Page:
For Africa to prosper as a continent, we must break the stronghold of liberation movements and the dictators which they create. We are going to have to relegate all forms of narrow Nationalist politics to the scrapheap of history.
We are going to have to make a fresh start, and we must begin by restoring the supremacy of the constitutional rights of the individual citizen in these nations. That is the new fight which our generation is engaged in. We call on all those on the continent who share this belief and this vision to join us in this endeavour.
The DA will restore South Africa’s rightful role as a leader on the continent. We will stand up for democracy, constitutional rights and the rule of law on the continent. We will work to bring fundamental reform to the African Union (AU), and the Southern African Development Community (SADC) so that accountability is achieved when leaders on the continent abuse their people.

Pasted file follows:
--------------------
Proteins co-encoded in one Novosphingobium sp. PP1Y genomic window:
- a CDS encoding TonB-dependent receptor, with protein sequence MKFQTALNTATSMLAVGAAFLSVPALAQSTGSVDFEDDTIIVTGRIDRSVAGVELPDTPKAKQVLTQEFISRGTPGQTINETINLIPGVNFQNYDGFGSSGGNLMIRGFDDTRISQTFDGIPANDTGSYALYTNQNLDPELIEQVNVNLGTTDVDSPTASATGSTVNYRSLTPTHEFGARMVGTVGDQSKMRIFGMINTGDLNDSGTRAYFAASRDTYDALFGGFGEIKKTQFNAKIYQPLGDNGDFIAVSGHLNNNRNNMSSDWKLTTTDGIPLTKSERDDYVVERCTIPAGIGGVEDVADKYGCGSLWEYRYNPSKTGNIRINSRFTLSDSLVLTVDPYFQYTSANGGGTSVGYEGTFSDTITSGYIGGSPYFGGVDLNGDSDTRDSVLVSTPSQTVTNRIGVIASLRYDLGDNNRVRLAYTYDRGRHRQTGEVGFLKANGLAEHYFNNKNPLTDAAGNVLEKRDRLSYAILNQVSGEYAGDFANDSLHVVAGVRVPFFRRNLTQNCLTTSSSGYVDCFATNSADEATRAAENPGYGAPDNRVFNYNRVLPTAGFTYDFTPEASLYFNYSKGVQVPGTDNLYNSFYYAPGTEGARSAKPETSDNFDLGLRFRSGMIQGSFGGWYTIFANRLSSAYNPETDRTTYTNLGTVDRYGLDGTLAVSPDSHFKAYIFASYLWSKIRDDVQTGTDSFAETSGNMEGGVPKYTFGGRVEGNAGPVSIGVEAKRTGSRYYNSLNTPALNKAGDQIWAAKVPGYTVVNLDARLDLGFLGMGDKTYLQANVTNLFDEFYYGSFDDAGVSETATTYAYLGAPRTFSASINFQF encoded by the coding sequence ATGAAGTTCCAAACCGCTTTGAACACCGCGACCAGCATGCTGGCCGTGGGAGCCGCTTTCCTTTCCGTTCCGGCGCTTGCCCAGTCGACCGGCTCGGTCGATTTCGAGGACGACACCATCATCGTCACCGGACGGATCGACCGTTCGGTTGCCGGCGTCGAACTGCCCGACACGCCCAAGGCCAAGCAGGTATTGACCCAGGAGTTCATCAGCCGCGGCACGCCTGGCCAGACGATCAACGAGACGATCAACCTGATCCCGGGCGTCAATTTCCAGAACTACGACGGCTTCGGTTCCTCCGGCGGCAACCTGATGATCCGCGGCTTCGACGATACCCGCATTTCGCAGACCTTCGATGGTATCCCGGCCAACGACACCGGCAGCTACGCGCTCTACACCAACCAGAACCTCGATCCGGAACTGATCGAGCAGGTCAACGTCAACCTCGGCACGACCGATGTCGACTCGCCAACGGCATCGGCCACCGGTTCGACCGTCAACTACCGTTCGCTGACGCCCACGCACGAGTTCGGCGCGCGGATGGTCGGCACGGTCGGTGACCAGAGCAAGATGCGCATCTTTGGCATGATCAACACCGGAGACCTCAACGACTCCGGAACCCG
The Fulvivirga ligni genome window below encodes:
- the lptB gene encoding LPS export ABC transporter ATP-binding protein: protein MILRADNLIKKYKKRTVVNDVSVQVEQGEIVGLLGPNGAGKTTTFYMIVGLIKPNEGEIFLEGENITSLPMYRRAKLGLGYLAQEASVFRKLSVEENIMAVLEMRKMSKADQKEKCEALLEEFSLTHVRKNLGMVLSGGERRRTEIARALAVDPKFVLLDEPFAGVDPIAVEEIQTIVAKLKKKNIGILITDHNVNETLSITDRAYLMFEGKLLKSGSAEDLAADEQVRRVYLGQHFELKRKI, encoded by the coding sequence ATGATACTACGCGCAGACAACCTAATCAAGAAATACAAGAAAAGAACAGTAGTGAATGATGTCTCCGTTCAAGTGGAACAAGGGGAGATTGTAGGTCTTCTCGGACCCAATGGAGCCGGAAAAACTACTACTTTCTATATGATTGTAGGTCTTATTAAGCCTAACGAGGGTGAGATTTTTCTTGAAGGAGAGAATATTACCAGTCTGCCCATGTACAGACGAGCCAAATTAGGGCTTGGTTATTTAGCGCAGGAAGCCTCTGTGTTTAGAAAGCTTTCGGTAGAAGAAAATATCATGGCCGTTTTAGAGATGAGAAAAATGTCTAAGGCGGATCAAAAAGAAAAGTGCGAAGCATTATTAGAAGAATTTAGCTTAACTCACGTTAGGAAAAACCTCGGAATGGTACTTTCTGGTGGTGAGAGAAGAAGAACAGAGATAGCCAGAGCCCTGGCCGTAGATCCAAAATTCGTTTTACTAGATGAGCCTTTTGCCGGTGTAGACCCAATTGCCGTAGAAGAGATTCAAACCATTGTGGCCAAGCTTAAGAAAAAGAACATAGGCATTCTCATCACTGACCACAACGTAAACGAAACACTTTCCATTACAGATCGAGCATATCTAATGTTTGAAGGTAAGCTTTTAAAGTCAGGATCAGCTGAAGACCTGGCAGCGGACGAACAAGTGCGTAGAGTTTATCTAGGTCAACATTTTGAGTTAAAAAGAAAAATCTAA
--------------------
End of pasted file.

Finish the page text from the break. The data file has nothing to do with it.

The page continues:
Through existing platforms, such as the SAPDC that I chair, we will continue to push for regional bodies - SADC and the AU – to work constructively with leaders, from both governing and opposition parties in states across the continent to bring about real change in Africa.
Because ultimately, in the words of Coretta Scott King, for Africa to truly be free, we are going to have to win that freedom for our generation.
Nkosi Sikelel’ iAfrika
Issued by Mmusi Maimane, Leader of the Democratic Alliance, 31 August 2017